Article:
Clash of cultures…

/ 8 November 2007

So here I am at Harvard, at a performance assessment in higher ed conference. It looks to be a fascinating 2.5 days of presentations and conversation. I was thinking it might be a great event to blog, since I imagine I’ll need to reflect and integrate what I’m learning.

BUT... when I asked tonight at dinner, whether there would be open wireless available in our meeting rooms tomorrow, the conference convener said he didn't really know, and in any case, we didn't need laptops for the meeting and probably should not bring them along. Indeed, wireless would probably only encourage us to do other things we shouldn't be doing -- which comment got a big laugh from the audience (which was composed primarily of college administrators of the baby boom generation). Instead, we should focus on being fully present.

Ay yi yi! I couldn't help wondering if this guy has ever functioned in a digital context? Why would he think I couldn't be fully present? Indeed, it seems to me that I might be MORE fully present, given the opportunity to stay linked to the outside world. They gave us a bibliography of resources, for instance, drawn from the Chronicle of Higher Ed and Inside Higher Education, both of which are publications I subscribe to and could easily access online. Why not make it an online bibliography? (Instead, here's the website they created for the program, proving that they could at least field a program specific website.)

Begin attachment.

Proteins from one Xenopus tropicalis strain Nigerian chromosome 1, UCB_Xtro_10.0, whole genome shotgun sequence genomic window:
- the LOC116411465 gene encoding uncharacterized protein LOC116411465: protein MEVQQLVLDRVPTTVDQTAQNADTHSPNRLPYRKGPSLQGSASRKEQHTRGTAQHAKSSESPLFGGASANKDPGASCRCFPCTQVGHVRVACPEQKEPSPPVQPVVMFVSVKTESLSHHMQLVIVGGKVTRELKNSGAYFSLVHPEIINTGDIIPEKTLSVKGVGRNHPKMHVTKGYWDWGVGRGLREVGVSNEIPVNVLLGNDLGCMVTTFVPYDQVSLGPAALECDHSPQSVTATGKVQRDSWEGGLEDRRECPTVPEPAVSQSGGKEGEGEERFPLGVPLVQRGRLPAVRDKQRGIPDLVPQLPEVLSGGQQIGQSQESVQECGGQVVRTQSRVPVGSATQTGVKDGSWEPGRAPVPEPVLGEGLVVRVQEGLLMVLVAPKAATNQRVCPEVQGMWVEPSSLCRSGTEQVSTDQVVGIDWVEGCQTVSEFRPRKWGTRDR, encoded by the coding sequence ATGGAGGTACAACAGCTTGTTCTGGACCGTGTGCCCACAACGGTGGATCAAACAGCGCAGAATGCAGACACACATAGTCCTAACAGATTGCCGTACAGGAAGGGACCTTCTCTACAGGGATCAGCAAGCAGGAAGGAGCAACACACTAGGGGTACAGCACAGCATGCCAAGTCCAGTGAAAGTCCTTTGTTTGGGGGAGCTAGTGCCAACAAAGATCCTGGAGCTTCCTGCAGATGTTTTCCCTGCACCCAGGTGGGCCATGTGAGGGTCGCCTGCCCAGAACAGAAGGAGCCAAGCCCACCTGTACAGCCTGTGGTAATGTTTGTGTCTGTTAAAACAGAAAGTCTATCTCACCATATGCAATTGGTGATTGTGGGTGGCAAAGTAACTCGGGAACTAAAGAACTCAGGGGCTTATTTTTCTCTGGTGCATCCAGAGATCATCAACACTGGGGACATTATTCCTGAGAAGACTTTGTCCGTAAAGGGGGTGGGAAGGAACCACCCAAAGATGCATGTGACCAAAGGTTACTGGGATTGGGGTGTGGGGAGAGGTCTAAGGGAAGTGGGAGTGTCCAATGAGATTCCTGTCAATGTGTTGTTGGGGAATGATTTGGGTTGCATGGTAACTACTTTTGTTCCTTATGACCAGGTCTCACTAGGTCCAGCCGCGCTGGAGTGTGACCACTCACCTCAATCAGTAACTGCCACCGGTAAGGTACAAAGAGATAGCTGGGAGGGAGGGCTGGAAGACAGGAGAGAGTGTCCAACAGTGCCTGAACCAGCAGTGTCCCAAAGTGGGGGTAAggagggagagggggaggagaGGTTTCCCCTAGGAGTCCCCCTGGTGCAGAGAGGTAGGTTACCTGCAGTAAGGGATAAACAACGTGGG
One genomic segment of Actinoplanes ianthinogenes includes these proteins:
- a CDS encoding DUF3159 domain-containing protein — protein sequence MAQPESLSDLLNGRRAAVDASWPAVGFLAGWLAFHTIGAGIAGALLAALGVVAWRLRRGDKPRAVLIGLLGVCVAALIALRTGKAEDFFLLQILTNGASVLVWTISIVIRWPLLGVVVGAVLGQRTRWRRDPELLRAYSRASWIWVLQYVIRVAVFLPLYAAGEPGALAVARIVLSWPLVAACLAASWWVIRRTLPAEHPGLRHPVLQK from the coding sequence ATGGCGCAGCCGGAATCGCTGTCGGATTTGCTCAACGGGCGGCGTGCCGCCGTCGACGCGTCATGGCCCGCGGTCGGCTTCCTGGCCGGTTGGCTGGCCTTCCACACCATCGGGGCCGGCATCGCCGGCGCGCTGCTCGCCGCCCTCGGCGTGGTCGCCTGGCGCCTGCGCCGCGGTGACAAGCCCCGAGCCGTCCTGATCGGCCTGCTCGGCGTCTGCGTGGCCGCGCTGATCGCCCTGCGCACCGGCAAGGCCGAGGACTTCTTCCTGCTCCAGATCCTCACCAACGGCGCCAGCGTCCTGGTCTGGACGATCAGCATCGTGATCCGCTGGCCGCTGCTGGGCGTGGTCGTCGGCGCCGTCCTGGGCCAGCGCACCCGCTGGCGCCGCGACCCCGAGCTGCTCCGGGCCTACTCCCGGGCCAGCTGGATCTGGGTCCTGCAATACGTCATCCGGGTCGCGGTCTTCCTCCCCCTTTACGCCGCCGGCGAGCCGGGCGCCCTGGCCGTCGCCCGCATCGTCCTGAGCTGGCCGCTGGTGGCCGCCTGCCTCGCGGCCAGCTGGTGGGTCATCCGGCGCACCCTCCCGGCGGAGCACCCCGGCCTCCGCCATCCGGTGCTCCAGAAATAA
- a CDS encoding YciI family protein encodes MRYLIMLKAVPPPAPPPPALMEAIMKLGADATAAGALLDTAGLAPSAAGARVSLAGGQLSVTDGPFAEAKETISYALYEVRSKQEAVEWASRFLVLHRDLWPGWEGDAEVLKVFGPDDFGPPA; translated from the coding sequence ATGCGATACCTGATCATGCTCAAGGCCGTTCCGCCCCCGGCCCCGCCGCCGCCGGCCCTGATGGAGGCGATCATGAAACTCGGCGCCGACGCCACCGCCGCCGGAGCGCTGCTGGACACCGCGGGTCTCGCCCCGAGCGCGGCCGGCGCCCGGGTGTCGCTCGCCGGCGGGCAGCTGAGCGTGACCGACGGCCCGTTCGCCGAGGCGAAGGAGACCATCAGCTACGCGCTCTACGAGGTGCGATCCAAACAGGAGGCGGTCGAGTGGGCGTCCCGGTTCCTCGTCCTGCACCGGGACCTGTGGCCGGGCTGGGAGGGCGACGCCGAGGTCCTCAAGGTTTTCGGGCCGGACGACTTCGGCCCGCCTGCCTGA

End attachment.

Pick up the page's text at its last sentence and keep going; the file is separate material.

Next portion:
Not to mention the benefits of blogging such an event, and sharing the learning more widely. But I suppose that might not be in this seminar's "best" interest, if they want to keep an exclusive claim on their very pricey seminar materials... So I suppose the question is: am I going to leave my laptop at the hotel, like a "good little girl" or take it with me? And further, to what extent does this deliberate disrespect of digital culture prejudice the way in which I might respond to the possible learning opportunities at this event?